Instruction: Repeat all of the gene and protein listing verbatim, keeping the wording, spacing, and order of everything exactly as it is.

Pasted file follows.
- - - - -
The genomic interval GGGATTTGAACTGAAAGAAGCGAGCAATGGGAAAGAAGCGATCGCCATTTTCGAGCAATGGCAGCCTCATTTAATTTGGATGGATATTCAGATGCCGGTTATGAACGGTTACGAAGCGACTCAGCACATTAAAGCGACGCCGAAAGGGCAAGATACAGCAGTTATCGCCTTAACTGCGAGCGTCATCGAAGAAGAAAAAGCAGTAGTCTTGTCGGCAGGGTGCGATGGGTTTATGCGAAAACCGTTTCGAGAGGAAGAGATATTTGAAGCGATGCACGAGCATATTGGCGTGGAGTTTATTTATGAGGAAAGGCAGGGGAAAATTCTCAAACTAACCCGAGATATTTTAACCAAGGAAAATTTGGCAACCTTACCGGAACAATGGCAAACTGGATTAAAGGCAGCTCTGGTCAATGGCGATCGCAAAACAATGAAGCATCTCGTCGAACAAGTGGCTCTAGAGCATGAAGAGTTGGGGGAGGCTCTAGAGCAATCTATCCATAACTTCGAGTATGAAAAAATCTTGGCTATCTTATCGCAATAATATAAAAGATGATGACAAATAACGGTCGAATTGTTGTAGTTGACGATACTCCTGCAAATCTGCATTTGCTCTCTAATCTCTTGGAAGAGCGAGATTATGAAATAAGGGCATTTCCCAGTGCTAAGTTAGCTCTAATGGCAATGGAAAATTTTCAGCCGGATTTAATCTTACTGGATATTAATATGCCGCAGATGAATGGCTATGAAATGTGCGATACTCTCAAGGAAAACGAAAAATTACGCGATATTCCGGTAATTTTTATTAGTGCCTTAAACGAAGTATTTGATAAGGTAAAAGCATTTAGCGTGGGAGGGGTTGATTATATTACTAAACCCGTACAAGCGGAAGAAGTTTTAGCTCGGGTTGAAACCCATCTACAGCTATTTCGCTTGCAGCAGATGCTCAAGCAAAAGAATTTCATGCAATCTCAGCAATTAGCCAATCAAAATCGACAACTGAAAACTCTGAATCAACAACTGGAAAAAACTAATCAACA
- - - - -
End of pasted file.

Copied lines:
The genomic interval GGGATTTGAACTGAAAGAAGCGAGCAATGGGAAAGAAGCGATCGCCATTTTCGAGCAATGGCAGCCTCATTTAATTTGGATGGATATTCAGATGCCGGTTATGAACGGTTACGAAGCGACTCAGCACATTAAAGCGACGCCGAAAGGGCAAGATACAGCAGTTATCGCCTTAACTGCGAGCGTCATCGAAGAAGAAAAAGCAGTAGTCTTGTCGGCAGGGTGCGATGGGTTTATGCGAAAACCGTTTCGAGAGGAAGAGATATTTGAAGCGATGCACGAGCATATTGGCGTGGAGTTTATTTATGAGGAAAGGCAGGGGAAAATTCTCAAACTAACCCGAGATATTTTAACCAAGGAAAATTTGGCAACCTTACCGGAACAATGGCAAACTGGATTAAAGGCAGCTCTGGTCAATGGCGATCGCAAAACAATGAAGCATCTCGTCGAACAAGTGGCTCTAGAGCATGAAGAGTTGGGGGAGGCTCTAGAGCAATCTATCCATAACTTCGAGTATGAAAAAATCTTGGCTATCTTATCGCAATAATATAAAAGATGATGACAAATAACGGTCGAATTGTTGTAGTTGACGATACTCCTGCAAATCTGCATTTGCTCTCTAATCTCTTGGAAGAGCGAGATTATGAAATAAGGGCATTTCCCAGTGCTAAGTTAGCTCTAATGGCAATGGAAAATTTTCAGCCGGATTTAATCTTACTGGATATTAATATGCCGCAGATGAATGGCTATGAAATGTGCGATACTCTCAAGGAAAACGAAAAATTACGCGATATTCCGGTAATTTTTATTAGTGCCTTAAACGAAGTATTTGATAAGGTAAAAGCATTTAGCGTGGGAGGGGTTGATTATATTACTAAACCCGTACAAGCGGAAGAAGTTTTAGCTCGGGTTGAAACCCATCTACAGCTATTTCGCTTGCAGCAGATGCTCAAGCAAAAGAATTTCATGCAATCTCAGCAATTAGCCAATCAAAATCGACAACTGAAAACTCTGAATCAACAACTGGAAAAAACTAATCAACA